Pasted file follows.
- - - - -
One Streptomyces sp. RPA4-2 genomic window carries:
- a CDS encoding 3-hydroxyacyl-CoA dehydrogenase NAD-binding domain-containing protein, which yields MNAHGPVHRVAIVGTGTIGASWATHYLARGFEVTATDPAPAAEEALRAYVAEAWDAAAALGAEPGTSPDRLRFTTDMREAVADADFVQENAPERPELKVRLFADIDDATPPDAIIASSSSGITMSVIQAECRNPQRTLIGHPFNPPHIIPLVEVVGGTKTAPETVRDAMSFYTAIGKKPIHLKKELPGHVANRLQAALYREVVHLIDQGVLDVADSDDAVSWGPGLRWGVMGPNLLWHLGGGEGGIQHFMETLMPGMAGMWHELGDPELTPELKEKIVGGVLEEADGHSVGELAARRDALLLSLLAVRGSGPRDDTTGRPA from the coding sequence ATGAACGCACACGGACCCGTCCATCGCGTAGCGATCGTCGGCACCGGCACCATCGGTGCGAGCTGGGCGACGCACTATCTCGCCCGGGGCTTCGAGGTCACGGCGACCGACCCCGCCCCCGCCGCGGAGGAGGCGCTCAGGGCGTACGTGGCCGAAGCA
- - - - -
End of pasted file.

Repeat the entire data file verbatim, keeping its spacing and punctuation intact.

One Streptomyces sp. RPA4-2 genomic window carries:
- a CDS encoding 3-hydroxyacyl-CoA dehydrogenase NAD-binding domain-containing protein, which yields MNAHGPVHRVAIVGTGTIGASWATHYLARGFEVTATDPAPAAEEALRAYVAEAWDAAAALGAEPGTSPDRLRFTTDMREAVADADFVQENAPERPELKVRLFADIDDATPPDAIIASSSSGITMSVIQAECRNPQRTLIGHPFNPPHIIPLVEVVGGTKTAPETVRDAMSFYTAIGKKPIHLKKELPGHVANRLQAALYREVVHLIDQGVLDVADSDDAVSWGPGLRWGVMGPNLLWHLGGGEGGIQHFMETLMPGMAGMWHELGDPELTPELKEKIVGGVLEEADGHSVGELAARRDALLLSLLAVRGSGPRDDTTGRPA from the coding sequence ATGAACGCACACGGACCCGTCCATCGCGTAGCGATCGTCGGCACCGGCACCATCGGTGCGAGCTGGGCGACGCACTATCTCGCCCGGGGCTTCGAGGTCACGGCGACCGACCCCGCCCCCGCCGCGGAGGAGGCGCTCAGGGCGTACGTGGCCGAAGCA